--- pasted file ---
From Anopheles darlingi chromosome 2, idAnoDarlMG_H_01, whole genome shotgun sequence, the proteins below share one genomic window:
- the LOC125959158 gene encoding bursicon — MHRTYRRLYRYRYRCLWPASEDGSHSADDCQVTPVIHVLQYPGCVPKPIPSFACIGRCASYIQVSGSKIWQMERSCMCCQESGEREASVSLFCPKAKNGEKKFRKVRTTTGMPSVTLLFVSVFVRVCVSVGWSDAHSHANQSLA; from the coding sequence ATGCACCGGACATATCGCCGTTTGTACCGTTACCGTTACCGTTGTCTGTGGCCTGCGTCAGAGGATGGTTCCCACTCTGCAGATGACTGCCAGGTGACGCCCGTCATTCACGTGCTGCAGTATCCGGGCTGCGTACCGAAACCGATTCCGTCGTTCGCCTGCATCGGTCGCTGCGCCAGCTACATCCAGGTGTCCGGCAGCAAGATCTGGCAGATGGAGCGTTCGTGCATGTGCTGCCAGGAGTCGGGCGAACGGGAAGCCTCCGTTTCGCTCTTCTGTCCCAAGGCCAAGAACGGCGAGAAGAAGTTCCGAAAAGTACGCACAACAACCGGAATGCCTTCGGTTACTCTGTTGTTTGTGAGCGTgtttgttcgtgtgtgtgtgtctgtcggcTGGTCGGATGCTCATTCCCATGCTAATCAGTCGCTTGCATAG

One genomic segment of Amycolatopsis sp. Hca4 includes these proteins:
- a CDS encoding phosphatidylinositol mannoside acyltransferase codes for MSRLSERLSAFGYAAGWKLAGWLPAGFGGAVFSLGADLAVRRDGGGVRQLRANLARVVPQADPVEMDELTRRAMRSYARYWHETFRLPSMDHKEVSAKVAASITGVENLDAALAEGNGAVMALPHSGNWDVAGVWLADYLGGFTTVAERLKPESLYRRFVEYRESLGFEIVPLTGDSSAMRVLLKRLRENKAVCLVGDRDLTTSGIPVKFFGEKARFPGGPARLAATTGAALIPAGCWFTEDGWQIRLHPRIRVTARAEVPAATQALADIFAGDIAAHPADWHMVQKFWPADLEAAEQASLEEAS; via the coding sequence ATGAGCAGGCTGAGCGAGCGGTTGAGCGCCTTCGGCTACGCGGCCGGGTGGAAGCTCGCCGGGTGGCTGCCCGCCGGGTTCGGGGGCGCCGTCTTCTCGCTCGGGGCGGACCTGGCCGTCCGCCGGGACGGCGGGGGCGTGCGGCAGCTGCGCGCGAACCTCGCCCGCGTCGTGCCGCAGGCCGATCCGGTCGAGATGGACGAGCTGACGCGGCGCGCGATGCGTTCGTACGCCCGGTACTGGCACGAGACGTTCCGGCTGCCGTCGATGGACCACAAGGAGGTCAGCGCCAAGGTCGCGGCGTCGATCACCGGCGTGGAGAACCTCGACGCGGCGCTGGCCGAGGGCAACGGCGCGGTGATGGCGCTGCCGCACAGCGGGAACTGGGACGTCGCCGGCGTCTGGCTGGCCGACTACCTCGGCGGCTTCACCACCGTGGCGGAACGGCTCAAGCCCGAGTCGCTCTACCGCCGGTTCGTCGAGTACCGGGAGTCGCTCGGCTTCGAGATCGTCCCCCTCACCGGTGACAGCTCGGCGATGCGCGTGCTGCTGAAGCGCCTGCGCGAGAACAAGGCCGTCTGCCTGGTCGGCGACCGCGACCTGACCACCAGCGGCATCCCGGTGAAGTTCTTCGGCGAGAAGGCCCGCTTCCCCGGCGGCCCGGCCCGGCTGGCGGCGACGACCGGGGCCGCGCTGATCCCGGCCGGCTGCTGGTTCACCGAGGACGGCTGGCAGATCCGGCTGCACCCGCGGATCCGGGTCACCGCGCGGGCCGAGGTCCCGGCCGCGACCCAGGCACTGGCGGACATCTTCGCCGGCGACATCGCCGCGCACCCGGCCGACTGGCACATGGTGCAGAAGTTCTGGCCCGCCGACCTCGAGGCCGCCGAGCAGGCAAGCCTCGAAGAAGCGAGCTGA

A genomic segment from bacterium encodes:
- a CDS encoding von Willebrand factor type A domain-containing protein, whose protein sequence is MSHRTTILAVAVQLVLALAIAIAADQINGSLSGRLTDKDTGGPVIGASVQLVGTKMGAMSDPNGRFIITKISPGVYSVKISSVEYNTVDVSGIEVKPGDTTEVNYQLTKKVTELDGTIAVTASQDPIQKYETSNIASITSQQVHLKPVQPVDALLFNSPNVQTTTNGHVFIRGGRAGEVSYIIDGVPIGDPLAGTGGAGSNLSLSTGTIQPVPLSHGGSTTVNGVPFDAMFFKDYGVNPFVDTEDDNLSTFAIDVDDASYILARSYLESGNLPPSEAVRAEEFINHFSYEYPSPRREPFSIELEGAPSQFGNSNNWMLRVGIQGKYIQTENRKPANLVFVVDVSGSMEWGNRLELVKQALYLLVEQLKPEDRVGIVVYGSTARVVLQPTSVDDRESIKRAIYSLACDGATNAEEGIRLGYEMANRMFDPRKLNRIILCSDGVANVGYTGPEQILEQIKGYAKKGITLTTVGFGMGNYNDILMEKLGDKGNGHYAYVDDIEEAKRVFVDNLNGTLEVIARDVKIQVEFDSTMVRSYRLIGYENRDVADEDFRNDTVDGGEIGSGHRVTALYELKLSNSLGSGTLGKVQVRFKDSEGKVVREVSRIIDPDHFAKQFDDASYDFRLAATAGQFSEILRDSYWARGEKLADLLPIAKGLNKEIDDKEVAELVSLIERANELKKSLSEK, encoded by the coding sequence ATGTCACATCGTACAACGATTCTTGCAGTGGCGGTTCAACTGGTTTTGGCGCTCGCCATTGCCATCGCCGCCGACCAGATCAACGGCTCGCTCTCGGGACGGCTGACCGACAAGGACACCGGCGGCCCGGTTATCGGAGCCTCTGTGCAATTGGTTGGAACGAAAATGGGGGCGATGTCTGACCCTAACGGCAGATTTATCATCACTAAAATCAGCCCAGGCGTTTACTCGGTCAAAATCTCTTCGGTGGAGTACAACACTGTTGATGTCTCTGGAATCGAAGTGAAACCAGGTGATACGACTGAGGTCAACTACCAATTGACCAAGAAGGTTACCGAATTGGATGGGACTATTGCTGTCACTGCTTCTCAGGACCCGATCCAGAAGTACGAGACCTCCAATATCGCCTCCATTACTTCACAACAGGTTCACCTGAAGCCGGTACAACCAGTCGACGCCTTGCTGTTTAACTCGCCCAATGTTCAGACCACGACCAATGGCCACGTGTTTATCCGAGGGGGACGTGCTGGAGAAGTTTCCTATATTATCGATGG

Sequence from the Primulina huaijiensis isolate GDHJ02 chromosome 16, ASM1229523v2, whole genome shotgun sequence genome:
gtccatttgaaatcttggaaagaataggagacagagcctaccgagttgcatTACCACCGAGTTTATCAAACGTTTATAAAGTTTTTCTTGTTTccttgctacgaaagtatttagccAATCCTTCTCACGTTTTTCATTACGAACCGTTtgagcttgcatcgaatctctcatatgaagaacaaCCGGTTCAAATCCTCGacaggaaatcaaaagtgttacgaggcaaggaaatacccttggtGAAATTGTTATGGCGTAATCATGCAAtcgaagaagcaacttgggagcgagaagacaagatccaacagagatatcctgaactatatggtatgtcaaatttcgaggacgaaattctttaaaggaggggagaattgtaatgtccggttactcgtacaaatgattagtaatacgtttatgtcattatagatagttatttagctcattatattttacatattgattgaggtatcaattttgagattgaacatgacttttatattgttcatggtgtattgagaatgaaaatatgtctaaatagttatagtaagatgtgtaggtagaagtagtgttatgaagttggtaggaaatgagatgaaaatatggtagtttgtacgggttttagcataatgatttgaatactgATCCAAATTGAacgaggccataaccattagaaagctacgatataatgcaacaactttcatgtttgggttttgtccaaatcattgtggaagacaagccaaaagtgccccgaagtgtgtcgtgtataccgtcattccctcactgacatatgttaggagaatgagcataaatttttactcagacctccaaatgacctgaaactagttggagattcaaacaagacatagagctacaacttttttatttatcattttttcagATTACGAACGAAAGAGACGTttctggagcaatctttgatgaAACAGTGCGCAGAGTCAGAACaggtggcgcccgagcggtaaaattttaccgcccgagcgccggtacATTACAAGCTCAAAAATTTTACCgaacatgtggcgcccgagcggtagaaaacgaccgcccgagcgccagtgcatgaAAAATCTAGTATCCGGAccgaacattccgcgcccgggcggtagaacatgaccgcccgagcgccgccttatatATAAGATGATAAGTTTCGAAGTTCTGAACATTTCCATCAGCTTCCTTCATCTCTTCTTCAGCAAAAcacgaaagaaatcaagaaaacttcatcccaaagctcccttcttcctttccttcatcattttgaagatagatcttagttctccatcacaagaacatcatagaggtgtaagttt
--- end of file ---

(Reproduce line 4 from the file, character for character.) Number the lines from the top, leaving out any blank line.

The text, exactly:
- a CDS encoding phosphatidylinositol mannoside acyltransferase codes for MSRLSERLSAFGYAAGWKLAGWLPAGFGGAVFSLGADLAVRRDGGGVRQLRANLARVVPQADPVEMDELTRRAMRSYARYWHETFRLPSMDHKEVSAKVAASITGVENLDAALAEGNGAVMALPHSGNWDVAGVWLADYLGGFTTVAERLKPESLYRRFVEYRESLGFEIVPLTGDSSAMRVLLKRLRENKAVCLVGDRDLTTSGIPVKFFGEKARFPGGPARLAATTGAALIPAGCWFTEDGWQIRLHPRIRVTARAEVPAATQALADIFAGDIAAHPADWHMVQKFWPADLEAAEQASLEEAS; via the coding sequence ATGAGCAGGCTGAGCGAGCGGTTGAGCGCCTTCGGCTACGCGGCCGGGTGGAAGCTCGCCGGGTGGCTGCCCGCCGGGTTCGGGGGCGCCGTCTTCTCGCTCGGGGCGGACCTGGCCGTCCGCCGGGACGGCGGGGGCGTGCGGCAGCTGCGCGCGAACCTCGCCCGCGTCGTGCCGCAGGCCGATCCGGTCGAGATGGACGAGCTGACGCGGCGCGCGATGCGTTCGTACGCCCGGTACTGGCACGAGACGTTCCGGCTGCCGTCGATGGACCACAAGGAGGTCAGCGCCAAGGTCGCGGCGTCGATCACCGGCGTGGAGAACCTCGACGCGGCGCTGGCCGAGGGCAACGGCGCGGTGATGGCGCTGCCGCACAGCGGGAACTGGGACGTCGCCGGCGTCTGGCTGGCCGACTACCTCGGCGGCTTCACCACCGTGGCGGAACGGCTCAAGCCCGAGTCGCTCTACCGCCGGTTCGTCGAGTACCGGGAGTCGCTCGGCTTCGAGATCGTCCCCCTCACCGGTGACAGCTCGGCGATGCGCGTGCTGCTGAAGCGCCTGCGCGAGAACAAGGCCGTCTGCCTGGTCGGCGACCGCGACCTGACCACCAGCGGCATCCCGGTGAAGTTCTTCGGCGAGAAGGCCCGCTTCCCCGGCGGCCCGGCCCGGCTGGCGGCGACGACCGGGGCCGCGCTGATCCCGGCCGGCTGCTGGTTCACCGAGGACGGCTGGCAGATCCGGCTGCACCCGCGGATCCGGGTCACCGCGCGGGCCGAGGTCCCGGCCGCGACCCAGGCACTGGCGGACATCTTCGCCGGCGACATCGCCGCGCACCCGGCCGACTGGCACATGGTGCAGAAGTTCTGGCCCGCCGACCTCGAGGCCGCCGAGCAGGCAAGCCTCGAAGAAGCGAGCTGA